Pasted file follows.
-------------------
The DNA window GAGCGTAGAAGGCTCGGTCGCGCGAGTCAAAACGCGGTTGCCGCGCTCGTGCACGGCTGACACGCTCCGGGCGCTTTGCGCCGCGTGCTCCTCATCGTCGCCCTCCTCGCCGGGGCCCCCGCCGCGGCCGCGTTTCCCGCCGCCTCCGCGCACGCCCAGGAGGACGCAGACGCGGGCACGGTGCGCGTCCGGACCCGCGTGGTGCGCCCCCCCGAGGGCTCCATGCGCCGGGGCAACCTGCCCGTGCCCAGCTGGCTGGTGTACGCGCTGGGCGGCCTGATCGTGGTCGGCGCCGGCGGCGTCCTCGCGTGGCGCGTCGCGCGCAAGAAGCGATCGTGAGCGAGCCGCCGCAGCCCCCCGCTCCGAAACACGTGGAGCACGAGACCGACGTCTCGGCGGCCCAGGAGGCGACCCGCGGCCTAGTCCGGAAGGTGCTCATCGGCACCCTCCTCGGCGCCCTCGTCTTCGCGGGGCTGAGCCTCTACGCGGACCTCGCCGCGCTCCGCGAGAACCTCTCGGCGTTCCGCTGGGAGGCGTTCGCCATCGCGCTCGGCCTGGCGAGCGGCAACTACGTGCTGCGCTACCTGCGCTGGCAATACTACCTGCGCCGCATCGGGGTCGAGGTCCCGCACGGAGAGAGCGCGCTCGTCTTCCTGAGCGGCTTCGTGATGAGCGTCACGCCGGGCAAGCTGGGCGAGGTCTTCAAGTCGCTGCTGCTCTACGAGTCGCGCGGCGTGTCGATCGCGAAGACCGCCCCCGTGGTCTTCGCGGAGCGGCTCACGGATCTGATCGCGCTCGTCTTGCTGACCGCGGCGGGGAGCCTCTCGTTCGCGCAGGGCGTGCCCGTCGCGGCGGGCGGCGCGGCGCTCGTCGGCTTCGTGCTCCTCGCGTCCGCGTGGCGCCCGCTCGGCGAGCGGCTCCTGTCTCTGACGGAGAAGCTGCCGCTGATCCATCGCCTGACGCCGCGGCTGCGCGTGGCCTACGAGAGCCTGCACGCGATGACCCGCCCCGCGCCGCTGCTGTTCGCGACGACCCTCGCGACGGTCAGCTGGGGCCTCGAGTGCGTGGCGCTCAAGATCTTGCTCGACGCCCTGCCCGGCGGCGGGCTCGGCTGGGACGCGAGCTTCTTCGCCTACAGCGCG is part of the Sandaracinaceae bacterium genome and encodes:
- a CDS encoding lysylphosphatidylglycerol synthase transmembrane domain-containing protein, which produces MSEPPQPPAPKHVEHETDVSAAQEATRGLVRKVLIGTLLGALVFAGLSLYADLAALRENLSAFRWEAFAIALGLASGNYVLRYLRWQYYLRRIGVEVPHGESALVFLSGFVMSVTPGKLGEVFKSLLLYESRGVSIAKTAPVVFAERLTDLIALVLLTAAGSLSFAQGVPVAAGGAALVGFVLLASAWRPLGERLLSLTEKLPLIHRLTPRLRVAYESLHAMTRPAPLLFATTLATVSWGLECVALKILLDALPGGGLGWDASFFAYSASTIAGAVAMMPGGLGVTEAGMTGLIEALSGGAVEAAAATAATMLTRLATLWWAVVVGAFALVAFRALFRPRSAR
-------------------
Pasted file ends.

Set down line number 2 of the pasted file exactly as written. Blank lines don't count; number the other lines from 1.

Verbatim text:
- a CDS encoding lysylphosphatidylglycerol synthase transmembrane domain-containing protein, which produces MSEPPQPPAPKHVEHETDVSAAQEATRGLVRKVLIGTLLGALVFAGLSLYADLAALRENLSAFRWEAFAIALGLASGNYVLRYLRWQYYLRRIGVEVPHGESALVFLSGFVMSVTPGKLGEVFKSLLLYESRGVSIAKTAPVVFAERLTDLIALVLLTAAGSLSFAQGVPVAAGGAALVGFVLLASAWRPLGERLLSLTEKLPLIHRLTPRLRVAYESLHAMTRPAPLLFATTLATVSWGLECVALKILLDALPGGGLGWDASFFAYSASTIAGAVAMMPGGLGVTEAGMTGLIEALSGGAVEAAAATAATMLTRLATLWWAVVVGAFALVAFRALFRPRSAR